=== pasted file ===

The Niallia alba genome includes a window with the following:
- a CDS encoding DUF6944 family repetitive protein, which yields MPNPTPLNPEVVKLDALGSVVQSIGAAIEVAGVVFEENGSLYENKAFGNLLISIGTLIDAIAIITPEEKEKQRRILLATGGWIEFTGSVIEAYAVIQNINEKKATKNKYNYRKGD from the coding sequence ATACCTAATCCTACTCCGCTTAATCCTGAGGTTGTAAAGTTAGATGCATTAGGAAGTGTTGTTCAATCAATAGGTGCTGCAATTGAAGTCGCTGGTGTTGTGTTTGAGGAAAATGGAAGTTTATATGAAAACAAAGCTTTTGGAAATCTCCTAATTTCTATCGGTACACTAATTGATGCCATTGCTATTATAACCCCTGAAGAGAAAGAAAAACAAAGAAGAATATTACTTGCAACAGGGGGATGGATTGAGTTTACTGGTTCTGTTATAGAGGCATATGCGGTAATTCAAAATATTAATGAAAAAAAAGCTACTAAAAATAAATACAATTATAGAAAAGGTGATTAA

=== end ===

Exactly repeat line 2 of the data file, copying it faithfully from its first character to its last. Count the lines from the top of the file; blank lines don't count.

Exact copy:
- a CDS encoding DUF6944 family repetitive protein, which yields MPNPTPLNPEVVKLDALGSVVQSIGAAIEVAGVVFEENGSLYENKAFGNLLISIGTLIDAIAIITPEEKEKQRRILLATGGWIEFTGSVIEAYAVIQNINEKKATKNKYNYRKGD from the coding sequence ATACCTAATCCTACTCCGCTTAATCCTGAGGTTGTAAAGTTAGATGCATTAGGAAGTGTTGTTCAATCAATAGGTGCTGCAATTGAAGTCGCTGGTGTTGTGTTTGAGGAAAATGGAAGTTTATATGAAAACAAAGCTTTTGGAAATCTCCTAATTTCTATCGGTACACTAATTGATGCCATTGCTATTATAACCCCTGAAGAGAAAGAAAAACAAAGAAGAATATTACTTGCAACAGGGGGATGGATTGAGTTTACTGGTTCTGTTATAGAGGCATATGCGGTAATTCAAAATATTAATGAAAAAAAAGCTACTAAAAATAAATACAATTATAGAAAAGGTGATTAA